I don’t think games have to be realistic/immersive to tell a good story, but any conflict between story and gameplay is likely to break suspension of disbelief, at least to an extent. 500woerterdiewoche makes a great point about that kind of visual display in a game compensating for the lack of other senses: you have a health bar because you can’t directly feel how “healthy” your character is. It might break the illusion that you’re actually inhabiting that character’s body, but not all games strive for that anyway, and in any case it doesn’t prevent the game from telling an effective story. The issue I have is when the mechanics of the game contradict what’s been established by the story, particularly since it seems as though the best storylines are actually reinforced by the gameplay.

  2. 500woerterdiewoche

    I guess you’ll always have to try to find the balance between realism and playability, and let’s face it, a 100% realistic game would be unplayable. But there is a whole spectrum between completely realistic and completely unrealistic, and I find it interesting to see where different game developers have placed their emphasis.

    I’ve tried my hand at developing an online RPG as well, and we had to make a lot of decisions about realism versus gameplay that I hadn’t anticipated. (One example you didn’t even name: which normal person can lug around twenty different guns and enough food and water to survive a few days, and still climb ladders?) Our game is text-based; I imagine it’s even more difficult with a graphic game. Consider this: in real life, if you want to know how many medpacks you have while keeping an eye out for lurking mutants, you stick your hand in your bag and count by touch, and you have peripheral vision. How do you do that on a monitor?

    Your ideas for a survival horror game a still great, though. Those little realisms would really add to this kind of game, I think.

    • Damon Wakes

      I definitely agree about aiming for 100% realism. Preventing the player from changing into a different suit of armour mid-battle is a reasonable nod to realism (and prevents you switching to that special anti-dragon armour the moment you’re ambushed by a dragon), but there’s no need to make them wait while their character buckles everything up.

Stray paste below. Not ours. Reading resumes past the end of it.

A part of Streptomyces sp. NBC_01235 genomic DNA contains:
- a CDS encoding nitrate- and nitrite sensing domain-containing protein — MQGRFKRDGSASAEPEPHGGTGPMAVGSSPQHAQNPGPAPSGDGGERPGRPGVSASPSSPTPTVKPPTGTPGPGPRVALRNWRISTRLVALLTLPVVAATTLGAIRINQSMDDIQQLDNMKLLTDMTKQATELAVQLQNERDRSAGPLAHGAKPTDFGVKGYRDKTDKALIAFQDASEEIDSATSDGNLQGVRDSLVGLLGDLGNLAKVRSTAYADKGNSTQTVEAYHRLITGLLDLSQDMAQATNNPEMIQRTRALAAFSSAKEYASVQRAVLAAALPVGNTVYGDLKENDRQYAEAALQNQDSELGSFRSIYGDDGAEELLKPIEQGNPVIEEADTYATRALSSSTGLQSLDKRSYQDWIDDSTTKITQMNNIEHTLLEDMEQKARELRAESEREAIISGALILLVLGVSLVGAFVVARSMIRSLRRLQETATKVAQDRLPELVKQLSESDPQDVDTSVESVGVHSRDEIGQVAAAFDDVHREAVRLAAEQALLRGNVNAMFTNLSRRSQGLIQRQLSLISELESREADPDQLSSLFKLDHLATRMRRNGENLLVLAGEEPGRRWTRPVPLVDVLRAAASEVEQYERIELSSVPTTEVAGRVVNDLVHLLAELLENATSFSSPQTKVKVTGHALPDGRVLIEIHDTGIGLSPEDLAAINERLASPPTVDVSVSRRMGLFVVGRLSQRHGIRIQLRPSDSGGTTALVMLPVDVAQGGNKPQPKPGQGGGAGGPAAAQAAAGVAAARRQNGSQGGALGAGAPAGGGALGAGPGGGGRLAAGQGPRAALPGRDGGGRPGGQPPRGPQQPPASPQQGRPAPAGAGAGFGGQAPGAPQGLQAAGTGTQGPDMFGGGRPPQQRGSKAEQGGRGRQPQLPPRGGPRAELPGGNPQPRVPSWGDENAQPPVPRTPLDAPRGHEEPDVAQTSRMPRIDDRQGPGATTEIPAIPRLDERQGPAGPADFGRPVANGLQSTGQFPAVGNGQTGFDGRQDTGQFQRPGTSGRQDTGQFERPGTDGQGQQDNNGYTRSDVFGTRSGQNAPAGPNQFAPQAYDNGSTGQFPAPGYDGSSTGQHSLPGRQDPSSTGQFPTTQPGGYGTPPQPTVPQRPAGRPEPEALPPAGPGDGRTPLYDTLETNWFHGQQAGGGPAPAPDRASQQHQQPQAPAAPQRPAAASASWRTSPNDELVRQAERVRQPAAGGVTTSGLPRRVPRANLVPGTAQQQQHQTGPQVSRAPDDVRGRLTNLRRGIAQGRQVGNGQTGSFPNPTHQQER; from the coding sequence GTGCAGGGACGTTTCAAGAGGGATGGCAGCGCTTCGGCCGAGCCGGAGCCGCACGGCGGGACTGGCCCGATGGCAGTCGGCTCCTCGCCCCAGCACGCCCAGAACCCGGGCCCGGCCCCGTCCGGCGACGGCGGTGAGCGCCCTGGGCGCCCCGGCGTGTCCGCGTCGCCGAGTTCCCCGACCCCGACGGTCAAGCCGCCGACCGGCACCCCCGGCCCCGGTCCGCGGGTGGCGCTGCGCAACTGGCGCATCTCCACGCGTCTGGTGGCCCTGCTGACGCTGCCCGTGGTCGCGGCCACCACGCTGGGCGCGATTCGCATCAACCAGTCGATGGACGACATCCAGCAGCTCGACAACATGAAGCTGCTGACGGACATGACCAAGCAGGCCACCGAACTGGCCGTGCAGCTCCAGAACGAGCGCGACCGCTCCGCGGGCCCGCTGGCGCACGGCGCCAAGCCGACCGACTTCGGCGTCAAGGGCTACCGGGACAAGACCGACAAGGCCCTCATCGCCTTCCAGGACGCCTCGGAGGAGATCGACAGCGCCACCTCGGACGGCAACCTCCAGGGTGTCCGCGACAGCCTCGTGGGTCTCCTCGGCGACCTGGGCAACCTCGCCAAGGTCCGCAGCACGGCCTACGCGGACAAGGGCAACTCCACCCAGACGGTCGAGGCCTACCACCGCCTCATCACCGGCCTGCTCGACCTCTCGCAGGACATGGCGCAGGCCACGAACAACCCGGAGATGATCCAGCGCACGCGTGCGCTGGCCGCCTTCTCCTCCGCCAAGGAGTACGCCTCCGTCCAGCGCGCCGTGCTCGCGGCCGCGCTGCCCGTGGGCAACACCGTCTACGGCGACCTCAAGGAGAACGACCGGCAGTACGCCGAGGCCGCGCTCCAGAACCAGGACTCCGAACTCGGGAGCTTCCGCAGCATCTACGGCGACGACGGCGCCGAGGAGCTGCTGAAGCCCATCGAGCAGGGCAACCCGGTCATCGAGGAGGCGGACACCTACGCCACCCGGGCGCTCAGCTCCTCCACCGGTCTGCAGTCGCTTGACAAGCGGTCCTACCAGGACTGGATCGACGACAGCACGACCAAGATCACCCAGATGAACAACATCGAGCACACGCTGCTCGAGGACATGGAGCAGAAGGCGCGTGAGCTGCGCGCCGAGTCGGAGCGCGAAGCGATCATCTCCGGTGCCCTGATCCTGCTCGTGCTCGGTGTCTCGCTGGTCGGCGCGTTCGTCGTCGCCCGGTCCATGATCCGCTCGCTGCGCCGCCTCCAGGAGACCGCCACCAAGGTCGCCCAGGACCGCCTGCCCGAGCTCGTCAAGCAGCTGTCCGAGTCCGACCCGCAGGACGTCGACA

I’ve always been annoyed enough about running out of inventory space or hitting a weight limit that I tend to give that break from reality a free pass! It is interesting that there’s often a wildly unrealistic limit, though, rather than just no limit at all. I guess it’s just another way of balancing the game–making powerful weapons heavy, and making strength a valuable stat even for non-warrior type characters–you don’t want people to be able to pick up everything they see, but limiting them to what a real person could comfortably carry would mean way too many trips to and from town to sell treasure and such.

      I’d be interested in hearing more about your game. Is it actually a text adventure, or is it something like Nethack?

      • 500woerterdiewoche

        Weight restrictions are actually one of the things we chose to make realistic. We even filled bags with stuff and weighed them to calculate how much a normal person can be expected to carry XD

        Our game is more like a choose-your-own-adventure novel. There’s lots of text, but at key points the reader needs to make decisions, and there are turn-based fights with terrible images. You can read an English-language synopsis at http://alteria.de/index.php?ln=1, and take a look around, but most of it is in German.

      • Damon Wakes

        I guess weight restrictions will be more of a nuisance in some games than others. The Elder Scrolls series would be pretty much unplayable if you couldn’t lug an entire armoury around with you, but anything where you only need a handful of essential items at any one time could be largely unaffected.

        It’s a shame I can’t actually read the text, but I’d like to hear how this goes. I find that with any interactive text-based work there’s a choice to be made between lots of choices but little text, or lots of text and fewer choices. I find I usually opt for the former, partly because I’m still learning how to use the format most effectively. This sounds more like the latter, which I think in many ways could make for a more engaging story.